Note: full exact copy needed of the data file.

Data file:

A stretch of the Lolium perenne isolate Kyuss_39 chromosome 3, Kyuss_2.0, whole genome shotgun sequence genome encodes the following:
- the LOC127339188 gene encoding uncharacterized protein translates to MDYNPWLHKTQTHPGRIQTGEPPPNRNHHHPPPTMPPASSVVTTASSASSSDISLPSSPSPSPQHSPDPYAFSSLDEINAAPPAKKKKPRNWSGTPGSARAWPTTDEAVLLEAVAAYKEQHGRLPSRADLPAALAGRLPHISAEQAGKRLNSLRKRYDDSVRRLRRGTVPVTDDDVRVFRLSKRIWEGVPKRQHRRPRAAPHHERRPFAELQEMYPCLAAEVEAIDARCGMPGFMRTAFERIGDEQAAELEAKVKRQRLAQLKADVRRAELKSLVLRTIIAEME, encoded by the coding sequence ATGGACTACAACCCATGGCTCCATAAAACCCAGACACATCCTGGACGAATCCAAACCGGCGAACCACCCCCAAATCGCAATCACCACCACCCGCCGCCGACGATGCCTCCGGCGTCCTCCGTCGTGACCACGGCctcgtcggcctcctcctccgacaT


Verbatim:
A stretch of the Lolium perenne isolate Kyuss_39 chromosome 3, Kyuss_2.0, whole genome shotgun sequence genome encodes the following:
- the LOC127339188 gene encoding uncharacterized protein translates to MDYNPWLHKTQTHPGRIQTGEPPPNRNHHHPPPTMPPASSVVTTASSASSSDISLPSSPSPSPQHSPDPYAFSSLDEINAAPPAKKKKPRNWSGTPGSARAWPTTDEAVLLEAVAAYKEQHGRLPSRADLPAALAGRLPHISAEQAGKRLNSLRKRYDDSVRRLRRGTVPVTDDDVRVFRLSKRIWEGVPKRQHRRPRAAPHHERRPFAELQEMYPCLAAEVEAIDARCGMPGFMRTAFERIGDEQAAELEAKVKRQRLAQLKADVRRAELKSLVLRTIIAEME, encoded by the coding sequence ATGGACTACAACCCATGGCTCCATAAAACCCAGACACATCCTGGACGAATCCAAACCGGCGAACCACCCCCAAATCGCAATCACCACCACCCGCCGCCGACGATGCCTCCGGCGTCCTCCGTCGTGACCACGGCctcgtcggcctcctcctccgacaT